Hockey the Nor-Way
Norwegian-Born NHLers square off for the first time in NHL History
“Back home, kids look up to me,” he said. His rare feat of reaching the NHL makes him “pretty big” in places like Oslo, the country’s capital. In fact, “O.K.” receives frequent phone calls from Norwegian reporters.
His phone has been ringing a lot more lately. For the first time in NHL history, two Norwegian-born players will skate on the same ice at 7 p.m. Friday as the Edmonton Oilers and young forward Patrick Thoresen blow into Nationwide Arena to play the Jackets.
“We’ve played against each other since we were six or seven years old,” Tollefsen said about his countryman. “It was always like a rivalry, but we played together on the national team and all that stuff, so I know the guy real well. We spend a lot of time together in the summer, too, so it’s fun. He’s one of my buddies.”
Thoresen, also a rookie, has had a productive start to his NHL career this year in Edmonton, scoring 2-5-7 with 8 PIM in 14 games with the Oilers.
That’s not to slight Columbus’ own western Scandinavian. Tollefsen has drawn much praise from the front office after making the team out of training camp. He’s known particularly for his “physical and hard-nosed play” in the words of his head coach, Gerard Gallant. That tenacious play has resulted in 17 PIM and slew of highlight-reel hits.
“He’s a hard-working kid,” Gallant said. “We really like him, and he’s been a pleasant surprise for us.”
But, Tollefsen’s just being himself. “That’s always been my style,” he said.
Interestingly enough, Tollefsen isn’t the first Norwegian to suit up for the Blue Jackets. The team’s first ever all-star, center Espen Knutsen, hailed from Norway. A member of the franchise’s inaugural team, Knutsen collected 30-81-111 with 105 PIM in 207 games with Columbus and Anaheim before retiring due to a back injury. He was an all-star with the Jackets in 2002. Tollefsen said he knows Knutsen “real well” and played with him in exhibition games for the Norwegian national team.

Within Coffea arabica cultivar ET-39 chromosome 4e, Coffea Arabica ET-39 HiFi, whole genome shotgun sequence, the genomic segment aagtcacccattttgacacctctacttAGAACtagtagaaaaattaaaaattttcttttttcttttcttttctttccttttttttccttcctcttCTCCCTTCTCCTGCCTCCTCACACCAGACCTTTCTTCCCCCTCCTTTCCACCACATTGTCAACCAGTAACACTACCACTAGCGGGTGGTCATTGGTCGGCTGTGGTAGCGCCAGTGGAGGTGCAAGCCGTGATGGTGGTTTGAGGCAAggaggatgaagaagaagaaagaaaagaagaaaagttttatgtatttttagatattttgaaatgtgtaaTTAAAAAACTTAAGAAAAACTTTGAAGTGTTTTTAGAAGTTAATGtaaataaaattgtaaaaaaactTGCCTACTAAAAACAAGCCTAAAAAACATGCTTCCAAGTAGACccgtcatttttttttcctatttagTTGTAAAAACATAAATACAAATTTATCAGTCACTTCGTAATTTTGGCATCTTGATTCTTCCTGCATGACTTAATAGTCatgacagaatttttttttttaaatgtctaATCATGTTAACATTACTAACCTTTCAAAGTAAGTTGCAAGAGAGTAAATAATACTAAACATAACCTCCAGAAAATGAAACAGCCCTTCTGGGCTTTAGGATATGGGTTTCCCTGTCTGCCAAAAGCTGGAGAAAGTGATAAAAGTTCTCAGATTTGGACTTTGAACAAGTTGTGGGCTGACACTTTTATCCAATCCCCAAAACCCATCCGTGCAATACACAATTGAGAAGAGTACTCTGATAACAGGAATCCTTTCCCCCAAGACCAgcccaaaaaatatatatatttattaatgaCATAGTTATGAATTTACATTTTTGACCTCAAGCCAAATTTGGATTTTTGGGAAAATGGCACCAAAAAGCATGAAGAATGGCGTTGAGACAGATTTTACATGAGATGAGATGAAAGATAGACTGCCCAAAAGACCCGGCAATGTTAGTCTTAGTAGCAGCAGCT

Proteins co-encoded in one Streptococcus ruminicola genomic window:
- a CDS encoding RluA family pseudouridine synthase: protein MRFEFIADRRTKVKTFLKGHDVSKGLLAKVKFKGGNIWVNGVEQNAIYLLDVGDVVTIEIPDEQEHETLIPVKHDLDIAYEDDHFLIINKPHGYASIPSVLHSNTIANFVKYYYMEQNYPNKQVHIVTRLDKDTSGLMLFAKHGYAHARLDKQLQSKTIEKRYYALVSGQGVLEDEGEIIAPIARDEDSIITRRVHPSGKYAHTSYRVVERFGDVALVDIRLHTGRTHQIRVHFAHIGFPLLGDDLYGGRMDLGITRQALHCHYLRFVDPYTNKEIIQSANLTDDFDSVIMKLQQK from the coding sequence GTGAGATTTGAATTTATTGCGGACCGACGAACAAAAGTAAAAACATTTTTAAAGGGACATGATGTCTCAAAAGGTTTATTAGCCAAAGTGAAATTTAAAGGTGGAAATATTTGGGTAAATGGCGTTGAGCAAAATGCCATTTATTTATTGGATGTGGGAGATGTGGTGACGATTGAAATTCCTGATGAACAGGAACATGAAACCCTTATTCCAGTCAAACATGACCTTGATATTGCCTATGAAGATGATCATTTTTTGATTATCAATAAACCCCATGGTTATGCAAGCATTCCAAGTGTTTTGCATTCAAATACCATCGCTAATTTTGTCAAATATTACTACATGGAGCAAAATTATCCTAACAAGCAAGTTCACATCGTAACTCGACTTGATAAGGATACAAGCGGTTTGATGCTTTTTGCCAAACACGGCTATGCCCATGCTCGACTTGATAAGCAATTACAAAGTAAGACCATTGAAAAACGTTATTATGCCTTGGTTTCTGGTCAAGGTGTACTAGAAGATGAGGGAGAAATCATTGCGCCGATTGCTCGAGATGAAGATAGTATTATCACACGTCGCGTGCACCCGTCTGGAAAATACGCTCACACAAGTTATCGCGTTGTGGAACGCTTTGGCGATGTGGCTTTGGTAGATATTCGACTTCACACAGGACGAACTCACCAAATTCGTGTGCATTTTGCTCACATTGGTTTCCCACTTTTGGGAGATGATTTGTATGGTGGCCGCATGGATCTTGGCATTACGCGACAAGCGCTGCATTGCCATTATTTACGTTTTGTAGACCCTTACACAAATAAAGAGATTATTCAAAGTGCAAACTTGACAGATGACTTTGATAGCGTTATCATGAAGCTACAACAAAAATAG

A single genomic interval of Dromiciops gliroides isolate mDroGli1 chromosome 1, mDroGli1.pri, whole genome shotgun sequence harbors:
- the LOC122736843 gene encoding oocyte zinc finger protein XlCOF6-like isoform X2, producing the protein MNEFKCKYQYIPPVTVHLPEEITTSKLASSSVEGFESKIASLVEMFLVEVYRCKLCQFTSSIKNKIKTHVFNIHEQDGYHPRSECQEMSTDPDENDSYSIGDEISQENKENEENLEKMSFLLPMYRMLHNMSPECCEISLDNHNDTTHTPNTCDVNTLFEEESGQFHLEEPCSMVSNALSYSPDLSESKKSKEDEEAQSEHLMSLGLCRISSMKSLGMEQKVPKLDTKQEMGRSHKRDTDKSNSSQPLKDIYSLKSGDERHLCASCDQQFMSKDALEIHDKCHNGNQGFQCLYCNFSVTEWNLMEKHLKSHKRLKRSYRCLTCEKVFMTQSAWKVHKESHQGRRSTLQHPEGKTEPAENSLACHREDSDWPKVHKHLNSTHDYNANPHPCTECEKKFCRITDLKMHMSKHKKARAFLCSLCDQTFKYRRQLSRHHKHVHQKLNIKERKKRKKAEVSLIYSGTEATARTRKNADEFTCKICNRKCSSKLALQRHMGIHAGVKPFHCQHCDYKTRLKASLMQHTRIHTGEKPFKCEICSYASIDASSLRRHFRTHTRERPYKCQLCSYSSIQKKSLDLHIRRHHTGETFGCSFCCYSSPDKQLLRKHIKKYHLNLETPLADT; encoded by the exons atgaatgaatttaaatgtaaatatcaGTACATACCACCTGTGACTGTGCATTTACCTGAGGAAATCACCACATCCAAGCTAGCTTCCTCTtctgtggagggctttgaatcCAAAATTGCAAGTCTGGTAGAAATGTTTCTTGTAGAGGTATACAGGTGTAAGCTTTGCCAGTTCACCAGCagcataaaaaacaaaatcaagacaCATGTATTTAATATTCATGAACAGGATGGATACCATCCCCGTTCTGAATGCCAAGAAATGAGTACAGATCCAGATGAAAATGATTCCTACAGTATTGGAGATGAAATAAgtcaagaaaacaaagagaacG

“Everybody from back home who played hockey admired that guy,” Tollefsen said of the former Jacket. “He’s a big star, so it’s nice to talk to him and get advice.”
Though Knutsen might be the cream of the Norwegian hockey crop in the NHL, a few other notables have experience. Anders Myrvold spent part of four seasons in the NHL with the Colorado Avalanche, the Boston Bruins, the New York Islanders and the Detroit Red Wings, scoring 0-5-5 in 33 games. He also had a successful career in the AHL. Bjorn Skaare got a taste of NHL hockey–literally just a taste. He played in one game for the Red Wings during the 1978-79 season.
Another key figure in Norwegian hockey, an institution sill waiting for its first Olympic medal, was Thoresen’s father, Petter, who played in several Olympics for Norway beginning in 1980 at Lake Placid. In fact, Thoresen is one of only five hockey players to participate in five Olympics, including 1994, at the Norwegian games at Lillehammer. That earned the elder Thoresen, who coached Team Norway at the 2006 World Junior Championships in Vancouver, hero status among young hockey players.
Though Patrick Thoresen may be the product of a hockey pedigree, Tollefsen is far from it.
“My buddy in kindergarten got me into hockey,” Tollefsen said. “I told (my parents) I want to do what my buddy does. They took me to an open skate, and I fell in love with it.”